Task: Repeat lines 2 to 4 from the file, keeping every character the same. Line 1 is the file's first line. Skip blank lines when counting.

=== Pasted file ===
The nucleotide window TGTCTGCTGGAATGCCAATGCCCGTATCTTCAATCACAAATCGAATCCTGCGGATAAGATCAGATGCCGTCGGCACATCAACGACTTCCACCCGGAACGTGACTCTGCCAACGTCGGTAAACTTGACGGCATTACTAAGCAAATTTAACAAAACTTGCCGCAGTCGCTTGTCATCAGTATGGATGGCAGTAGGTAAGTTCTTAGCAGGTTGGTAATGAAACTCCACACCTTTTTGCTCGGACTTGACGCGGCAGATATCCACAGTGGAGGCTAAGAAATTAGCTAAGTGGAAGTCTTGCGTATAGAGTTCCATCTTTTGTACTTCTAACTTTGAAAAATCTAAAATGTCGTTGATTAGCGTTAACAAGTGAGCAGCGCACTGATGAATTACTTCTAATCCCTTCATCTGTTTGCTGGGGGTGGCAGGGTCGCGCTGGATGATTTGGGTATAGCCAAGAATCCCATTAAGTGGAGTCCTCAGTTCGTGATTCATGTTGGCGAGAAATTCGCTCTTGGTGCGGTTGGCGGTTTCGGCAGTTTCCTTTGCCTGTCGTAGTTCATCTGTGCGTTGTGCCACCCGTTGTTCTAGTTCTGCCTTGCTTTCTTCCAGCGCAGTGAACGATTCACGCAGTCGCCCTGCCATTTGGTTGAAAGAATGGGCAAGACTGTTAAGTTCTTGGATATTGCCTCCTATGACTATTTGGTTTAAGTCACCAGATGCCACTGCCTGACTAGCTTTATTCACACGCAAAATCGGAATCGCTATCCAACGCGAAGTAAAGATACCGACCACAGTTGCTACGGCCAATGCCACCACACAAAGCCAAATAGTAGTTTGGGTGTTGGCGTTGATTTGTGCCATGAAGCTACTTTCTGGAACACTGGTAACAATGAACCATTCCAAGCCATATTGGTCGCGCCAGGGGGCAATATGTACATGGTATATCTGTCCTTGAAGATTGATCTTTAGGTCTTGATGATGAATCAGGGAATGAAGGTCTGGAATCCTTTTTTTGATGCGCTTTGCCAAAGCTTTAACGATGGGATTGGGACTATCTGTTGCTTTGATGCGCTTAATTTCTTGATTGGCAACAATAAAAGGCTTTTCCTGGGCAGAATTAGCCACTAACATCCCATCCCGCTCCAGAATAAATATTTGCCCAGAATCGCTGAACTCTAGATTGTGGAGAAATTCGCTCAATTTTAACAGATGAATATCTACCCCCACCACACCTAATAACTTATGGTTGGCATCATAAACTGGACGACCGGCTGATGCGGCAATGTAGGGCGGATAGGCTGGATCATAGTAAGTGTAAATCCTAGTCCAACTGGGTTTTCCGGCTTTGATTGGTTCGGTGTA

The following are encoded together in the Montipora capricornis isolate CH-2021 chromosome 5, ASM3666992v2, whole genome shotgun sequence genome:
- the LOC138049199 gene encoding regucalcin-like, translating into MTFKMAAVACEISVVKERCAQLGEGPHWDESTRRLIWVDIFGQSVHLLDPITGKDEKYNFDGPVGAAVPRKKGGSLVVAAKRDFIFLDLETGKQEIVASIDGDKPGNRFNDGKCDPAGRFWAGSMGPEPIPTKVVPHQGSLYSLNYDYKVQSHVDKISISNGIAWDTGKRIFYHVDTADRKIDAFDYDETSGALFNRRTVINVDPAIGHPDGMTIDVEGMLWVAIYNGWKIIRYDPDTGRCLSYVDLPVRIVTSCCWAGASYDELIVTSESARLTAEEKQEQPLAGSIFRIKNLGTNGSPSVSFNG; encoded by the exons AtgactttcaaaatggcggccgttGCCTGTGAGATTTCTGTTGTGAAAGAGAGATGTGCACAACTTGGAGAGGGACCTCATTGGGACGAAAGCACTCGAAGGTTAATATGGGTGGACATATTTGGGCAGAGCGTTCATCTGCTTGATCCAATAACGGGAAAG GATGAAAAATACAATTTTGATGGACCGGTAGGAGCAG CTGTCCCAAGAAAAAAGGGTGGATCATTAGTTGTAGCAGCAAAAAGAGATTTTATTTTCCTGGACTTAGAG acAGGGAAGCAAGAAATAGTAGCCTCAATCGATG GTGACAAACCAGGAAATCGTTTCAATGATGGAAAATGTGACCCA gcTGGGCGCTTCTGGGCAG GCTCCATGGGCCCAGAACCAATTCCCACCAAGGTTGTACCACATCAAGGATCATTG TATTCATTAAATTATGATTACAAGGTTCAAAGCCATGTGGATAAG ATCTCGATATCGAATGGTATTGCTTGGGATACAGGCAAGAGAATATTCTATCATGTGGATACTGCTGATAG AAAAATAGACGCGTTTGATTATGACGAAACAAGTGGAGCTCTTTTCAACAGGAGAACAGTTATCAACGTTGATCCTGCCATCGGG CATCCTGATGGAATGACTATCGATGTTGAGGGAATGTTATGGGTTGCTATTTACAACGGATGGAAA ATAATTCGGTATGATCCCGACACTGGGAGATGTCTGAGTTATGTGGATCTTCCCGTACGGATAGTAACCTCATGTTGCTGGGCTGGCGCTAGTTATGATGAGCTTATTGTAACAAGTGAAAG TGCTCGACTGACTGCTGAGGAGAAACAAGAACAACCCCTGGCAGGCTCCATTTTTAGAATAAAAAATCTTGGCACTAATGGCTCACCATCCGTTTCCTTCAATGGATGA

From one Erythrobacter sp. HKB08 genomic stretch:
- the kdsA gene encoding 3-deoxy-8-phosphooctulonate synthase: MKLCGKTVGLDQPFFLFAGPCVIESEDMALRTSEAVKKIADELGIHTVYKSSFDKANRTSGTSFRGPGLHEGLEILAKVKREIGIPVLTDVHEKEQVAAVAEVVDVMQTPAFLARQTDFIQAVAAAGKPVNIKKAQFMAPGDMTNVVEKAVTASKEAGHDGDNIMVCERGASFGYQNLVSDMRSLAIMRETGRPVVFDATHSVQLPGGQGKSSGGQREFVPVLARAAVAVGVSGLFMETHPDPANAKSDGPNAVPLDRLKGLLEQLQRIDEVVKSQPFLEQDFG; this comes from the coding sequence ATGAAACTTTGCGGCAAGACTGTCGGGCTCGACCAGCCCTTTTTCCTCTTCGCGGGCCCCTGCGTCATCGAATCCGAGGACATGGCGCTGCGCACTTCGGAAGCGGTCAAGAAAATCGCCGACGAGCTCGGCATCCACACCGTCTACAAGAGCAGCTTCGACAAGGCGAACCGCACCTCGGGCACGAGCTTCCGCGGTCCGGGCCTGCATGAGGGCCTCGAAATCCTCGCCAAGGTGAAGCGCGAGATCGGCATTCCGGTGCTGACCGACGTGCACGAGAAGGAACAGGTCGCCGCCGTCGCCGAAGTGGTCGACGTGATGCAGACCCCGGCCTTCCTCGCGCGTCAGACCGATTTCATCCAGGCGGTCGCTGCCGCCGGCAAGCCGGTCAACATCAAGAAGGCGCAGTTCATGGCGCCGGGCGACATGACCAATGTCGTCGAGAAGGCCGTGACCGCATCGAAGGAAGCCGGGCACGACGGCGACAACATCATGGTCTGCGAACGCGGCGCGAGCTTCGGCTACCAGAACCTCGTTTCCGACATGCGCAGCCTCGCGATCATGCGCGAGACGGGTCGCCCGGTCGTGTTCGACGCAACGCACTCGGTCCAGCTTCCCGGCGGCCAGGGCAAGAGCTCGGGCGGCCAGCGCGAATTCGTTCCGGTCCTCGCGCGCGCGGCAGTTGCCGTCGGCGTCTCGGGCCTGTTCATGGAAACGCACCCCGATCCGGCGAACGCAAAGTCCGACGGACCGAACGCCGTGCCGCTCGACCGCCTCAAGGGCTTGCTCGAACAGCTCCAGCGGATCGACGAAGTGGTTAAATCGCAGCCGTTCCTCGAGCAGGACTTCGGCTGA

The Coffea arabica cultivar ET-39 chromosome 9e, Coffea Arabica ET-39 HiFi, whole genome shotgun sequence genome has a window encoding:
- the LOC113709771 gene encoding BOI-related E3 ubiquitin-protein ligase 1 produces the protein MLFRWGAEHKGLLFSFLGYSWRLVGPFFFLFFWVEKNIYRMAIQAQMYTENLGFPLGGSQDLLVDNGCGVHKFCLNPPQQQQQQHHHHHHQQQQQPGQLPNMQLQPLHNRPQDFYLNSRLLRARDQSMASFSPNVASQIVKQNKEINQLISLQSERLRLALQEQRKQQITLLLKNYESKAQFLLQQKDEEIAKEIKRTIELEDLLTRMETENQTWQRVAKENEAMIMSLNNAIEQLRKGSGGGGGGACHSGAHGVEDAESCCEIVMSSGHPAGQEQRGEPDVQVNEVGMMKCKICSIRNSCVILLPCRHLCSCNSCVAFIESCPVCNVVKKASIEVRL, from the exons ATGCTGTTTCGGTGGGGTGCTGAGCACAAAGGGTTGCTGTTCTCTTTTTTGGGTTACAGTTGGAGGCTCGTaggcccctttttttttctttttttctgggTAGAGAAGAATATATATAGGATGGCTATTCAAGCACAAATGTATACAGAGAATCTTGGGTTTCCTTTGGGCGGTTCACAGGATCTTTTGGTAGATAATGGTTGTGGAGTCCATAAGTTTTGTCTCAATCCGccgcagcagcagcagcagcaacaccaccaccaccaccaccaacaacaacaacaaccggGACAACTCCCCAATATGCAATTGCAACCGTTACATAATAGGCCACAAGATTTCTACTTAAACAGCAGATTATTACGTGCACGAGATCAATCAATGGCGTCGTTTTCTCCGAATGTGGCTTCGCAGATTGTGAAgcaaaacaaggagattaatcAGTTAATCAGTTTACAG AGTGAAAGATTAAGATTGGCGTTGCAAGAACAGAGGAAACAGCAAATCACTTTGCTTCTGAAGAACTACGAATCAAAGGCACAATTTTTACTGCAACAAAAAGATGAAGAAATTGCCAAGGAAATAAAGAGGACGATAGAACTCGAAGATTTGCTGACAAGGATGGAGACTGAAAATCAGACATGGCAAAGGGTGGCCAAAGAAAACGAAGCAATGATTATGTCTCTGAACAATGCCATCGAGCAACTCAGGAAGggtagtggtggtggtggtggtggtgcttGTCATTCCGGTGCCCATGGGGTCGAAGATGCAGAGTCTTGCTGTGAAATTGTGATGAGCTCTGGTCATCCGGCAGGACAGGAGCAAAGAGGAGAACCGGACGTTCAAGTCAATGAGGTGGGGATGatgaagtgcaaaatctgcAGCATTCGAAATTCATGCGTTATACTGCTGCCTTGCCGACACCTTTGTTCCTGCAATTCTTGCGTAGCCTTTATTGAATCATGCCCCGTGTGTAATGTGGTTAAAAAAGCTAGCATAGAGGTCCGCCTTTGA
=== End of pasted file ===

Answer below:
The following are encoded together in the Montipora capricornis isolate CH-2021 chromosome 5, ASM3666992v2, whole genome shotgun sequence genome:
- the LOC138049199 gene encoding regucalcin-like, translating into MTFKMAAVACEISVVKERCAQLGEGPHWDESTRRLIWVDIFGQSVHLLDPITGKDEKYNFDGPVGAAVPRKKGGSLVVAAKRDFIFLDLETGKQEIVASIDGDKPGNRFNDGKCDPAGRFWAGSMGPEPIPTKVVPHQGSLYSLNYDYKVQSHVDKISISNGIAWDTGKRIFYHVDTADRKIDAFDYDETSGALFNRRTVINVDPAIGHPDGMTIDVEGMLWVAIYNGWKIIRYDPDTGRCLSYVDLPVRIVTSCCWAGASYDELIVTSESARLTAEEKQEQPLAGSIFRIKNLGTNGSPSVSFNG; encoded by the exons AtgactttcaaaatggcggccgttGCCTGTGAGATTTCTGTTGTGAAAGAGAGATGTGCACAACTTGGAGAGGGACCTCATTGGGACGAAAGCACTCGAAGGTTAATATGGGTGGACATATTTGGGCAGAGCGTTCATCTGCTTGATCCAATAACGGGAAAG GATGAAAAATACAATTTTGATGGACCGGTAGGAGCAG CTGTCCCAAGAAAAAAGGGTGGATCATTAGTTGTAGCAGCAAAAAGAGATTTTATTTTCCTGGACTTAGAG acAGGGAAGCAAGAAATAGTAGCCTCAATCGATG GTGACAAACCAGGAAATCGTTTCAATGATGGAAAATGTGACCCA gcTGGGCGCTTCTGGGCAG GCTCCATGGGCCCAGAACCAATTCCCACCAAGGTTGTACCACATCAAGGATCATTG TATTCATTAAATTATGATTACAAGGTTCAAAGCCATGTGGATAAG ATCTCGATATCGAATGGTATTGCTTGGGATACAGGCAAGAGAATATTCTATCATGTGGATACTGCTGATAG AAAAATAGACGCGTTTGATTATGACGAAACAAGTGGAGCTCTTTTCAACAGGAGAACAGTTATCAACGTTGATCCTGCCATCGGG CATCCTGATGGAATGACTATCGATGTTGAGGGAATGTTATGGGTTGCTATTTACAACGGATGGAAA ATAATTCGGTATGATCCCGACACTGGGAGATGTCTGAGTTATGTGGATCTTCCCGTACGGATAGTAACCTCATGTTGCTGGGCTGGCGCTAGTTATGATGAGCTTATTGTAACAAGTGAAAG TGCTCGACTGACTGCTGAGGAGAAACAAGAACAACCCCTGGCAGGCTCCATTTTTAGAATAAAAAATCTTGGCACTAATGGCTCACCATCCGTTTCCTTCAATGGATGA

From one Erythrobacter sp. HKB08 genomic stretch: